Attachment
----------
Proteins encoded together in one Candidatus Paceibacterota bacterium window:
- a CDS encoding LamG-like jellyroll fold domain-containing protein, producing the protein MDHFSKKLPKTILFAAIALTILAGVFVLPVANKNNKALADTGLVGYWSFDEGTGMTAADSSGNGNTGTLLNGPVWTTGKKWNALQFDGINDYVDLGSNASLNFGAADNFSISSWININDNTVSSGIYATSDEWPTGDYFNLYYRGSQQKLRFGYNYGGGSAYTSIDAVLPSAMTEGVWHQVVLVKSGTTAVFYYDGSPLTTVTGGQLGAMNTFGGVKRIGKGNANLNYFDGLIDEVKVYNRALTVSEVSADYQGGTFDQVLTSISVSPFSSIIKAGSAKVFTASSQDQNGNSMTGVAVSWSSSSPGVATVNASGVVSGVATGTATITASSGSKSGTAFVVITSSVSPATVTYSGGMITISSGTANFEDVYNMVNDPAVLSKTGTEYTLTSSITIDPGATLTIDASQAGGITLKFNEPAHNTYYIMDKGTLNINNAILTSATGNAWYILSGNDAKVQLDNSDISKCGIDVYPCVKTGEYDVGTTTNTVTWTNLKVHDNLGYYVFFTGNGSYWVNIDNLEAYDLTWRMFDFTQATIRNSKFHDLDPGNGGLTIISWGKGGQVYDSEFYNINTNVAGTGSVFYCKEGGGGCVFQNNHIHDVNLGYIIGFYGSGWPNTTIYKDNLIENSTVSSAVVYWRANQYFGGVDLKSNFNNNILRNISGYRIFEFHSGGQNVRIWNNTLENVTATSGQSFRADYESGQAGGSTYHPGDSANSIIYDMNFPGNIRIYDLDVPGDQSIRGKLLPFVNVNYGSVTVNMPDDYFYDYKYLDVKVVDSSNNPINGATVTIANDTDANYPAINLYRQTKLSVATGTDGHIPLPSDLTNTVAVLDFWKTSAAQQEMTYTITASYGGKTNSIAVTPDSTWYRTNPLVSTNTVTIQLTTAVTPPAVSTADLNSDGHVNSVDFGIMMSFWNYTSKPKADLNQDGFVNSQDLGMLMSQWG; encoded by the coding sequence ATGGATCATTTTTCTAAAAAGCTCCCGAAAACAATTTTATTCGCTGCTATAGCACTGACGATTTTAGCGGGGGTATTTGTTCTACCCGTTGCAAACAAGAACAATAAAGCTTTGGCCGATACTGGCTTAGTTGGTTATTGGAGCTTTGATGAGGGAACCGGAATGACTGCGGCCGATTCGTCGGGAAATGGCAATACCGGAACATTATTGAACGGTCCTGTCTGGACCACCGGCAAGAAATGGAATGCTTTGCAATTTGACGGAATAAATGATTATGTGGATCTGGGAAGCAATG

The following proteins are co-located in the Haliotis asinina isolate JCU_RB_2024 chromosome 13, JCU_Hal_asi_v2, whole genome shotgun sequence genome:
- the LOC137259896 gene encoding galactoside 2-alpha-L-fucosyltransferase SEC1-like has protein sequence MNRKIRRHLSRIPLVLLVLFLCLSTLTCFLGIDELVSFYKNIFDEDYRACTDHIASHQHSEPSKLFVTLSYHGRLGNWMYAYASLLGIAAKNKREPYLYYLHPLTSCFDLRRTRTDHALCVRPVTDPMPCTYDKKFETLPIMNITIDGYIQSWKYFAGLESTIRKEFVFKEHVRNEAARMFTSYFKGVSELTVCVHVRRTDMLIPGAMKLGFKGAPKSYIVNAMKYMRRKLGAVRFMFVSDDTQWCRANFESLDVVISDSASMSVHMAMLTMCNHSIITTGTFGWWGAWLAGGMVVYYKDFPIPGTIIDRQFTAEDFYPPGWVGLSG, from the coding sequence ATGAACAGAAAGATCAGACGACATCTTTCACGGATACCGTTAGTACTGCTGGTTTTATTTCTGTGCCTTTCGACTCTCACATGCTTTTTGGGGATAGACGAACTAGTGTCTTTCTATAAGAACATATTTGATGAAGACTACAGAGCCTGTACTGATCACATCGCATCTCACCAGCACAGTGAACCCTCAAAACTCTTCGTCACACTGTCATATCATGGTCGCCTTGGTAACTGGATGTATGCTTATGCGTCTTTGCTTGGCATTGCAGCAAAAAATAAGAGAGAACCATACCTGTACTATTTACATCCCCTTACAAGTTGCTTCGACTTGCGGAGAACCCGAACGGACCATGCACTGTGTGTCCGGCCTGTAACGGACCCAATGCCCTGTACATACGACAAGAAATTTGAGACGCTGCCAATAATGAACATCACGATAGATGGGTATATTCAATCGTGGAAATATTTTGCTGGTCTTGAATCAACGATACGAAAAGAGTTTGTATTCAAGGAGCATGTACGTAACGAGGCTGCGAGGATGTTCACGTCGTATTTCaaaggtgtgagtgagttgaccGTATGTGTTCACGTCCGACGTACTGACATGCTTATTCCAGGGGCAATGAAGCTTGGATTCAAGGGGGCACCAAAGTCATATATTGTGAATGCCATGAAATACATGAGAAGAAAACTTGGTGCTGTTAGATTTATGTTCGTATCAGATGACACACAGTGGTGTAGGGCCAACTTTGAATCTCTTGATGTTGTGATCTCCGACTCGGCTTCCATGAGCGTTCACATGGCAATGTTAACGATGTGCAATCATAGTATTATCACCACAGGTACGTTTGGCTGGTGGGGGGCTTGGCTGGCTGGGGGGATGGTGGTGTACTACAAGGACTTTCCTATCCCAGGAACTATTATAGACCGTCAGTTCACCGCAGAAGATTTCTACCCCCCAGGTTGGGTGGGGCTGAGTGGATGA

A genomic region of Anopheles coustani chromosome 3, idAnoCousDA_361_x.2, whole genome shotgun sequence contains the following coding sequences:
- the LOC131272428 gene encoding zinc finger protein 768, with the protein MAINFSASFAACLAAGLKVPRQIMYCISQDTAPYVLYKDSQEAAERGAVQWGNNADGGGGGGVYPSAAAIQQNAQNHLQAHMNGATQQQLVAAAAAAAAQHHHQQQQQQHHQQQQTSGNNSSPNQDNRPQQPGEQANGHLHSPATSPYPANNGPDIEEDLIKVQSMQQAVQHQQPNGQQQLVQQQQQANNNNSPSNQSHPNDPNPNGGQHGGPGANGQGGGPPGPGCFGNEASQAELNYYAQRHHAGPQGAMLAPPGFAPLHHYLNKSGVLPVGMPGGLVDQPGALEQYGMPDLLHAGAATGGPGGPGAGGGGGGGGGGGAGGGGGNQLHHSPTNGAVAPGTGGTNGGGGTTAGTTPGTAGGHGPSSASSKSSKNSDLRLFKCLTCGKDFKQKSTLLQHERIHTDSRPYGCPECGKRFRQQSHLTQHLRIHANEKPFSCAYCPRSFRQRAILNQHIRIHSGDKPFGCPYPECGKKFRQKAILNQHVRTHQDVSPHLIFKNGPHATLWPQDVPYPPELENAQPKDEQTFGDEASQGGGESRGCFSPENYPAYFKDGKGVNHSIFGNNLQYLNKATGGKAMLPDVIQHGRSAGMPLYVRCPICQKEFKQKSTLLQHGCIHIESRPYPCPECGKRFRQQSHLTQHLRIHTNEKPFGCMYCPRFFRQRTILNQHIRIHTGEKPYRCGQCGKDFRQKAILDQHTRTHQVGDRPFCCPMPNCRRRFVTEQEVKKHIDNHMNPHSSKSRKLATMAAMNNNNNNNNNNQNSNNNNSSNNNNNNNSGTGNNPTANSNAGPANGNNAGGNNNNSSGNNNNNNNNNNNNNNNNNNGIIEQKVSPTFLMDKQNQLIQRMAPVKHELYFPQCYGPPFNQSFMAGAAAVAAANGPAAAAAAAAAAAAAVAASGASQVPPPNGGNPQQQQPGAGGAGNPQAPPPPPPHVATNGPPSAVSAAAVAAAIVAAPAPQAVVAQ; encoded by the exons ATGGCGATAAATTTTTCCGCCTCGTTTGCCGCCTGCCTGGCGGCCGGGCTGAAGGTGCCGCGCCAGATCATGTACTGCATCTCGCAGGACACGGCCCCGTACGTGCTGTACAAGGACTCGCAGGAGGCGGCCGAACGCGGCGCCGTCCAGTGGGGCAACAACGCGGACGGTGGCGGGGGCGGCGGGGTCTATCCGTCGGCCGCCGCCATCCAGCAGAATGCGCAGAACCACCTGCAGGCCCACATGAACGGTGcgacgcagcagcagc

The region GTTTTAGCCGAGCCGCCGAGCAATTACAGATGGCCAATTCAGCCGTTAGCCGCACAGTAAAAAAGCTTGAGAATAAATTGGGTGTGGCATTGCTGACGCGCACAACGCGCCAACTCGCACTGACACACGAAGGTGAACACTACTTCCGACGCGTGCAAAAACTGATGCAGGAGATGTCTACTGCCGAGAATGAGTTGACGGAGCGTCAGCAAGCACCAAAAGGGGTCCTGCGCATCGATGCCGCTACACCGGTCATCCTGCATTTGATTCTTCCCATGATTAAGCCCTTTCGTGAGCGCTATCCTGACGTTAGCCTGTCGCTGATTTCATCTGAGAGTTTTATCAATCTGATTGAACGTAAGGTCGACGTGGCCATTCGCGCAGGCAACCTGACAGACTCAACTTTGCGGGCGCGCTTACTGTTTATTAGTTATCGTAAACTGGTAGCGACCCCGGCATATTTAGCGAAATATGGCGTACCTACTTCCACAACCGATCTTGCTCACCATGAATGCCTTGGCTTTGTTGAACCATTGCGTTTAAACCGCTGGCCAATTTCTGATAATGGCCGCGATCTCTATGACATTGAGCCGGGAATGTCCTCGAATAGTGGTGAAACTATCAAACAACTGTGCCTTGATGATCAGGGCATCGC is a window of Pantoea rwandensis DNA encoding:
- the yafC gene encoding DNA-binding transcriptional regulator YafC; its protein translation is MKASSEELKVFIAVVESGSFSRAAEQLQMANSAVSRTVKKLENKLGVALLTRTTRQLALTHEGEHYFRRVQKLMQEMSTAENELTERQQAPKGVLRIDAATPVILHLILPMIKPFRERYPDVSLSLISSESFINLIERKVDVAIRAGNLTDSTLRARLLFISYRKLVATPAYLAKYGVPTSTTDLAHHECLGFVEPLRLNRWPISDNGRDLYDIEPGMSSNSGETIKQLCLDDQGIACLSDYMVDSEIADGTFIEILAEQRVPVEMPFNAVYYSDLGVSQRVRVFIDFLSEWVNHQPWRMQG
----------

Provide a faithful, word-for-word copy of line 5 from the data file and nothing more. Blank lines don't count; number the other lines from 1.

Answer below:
A genomic region of Anopheles coustani chromosome 3, idAnoCousDA_361_x.2, whole genome shotgun sequence contains the following coding sequences: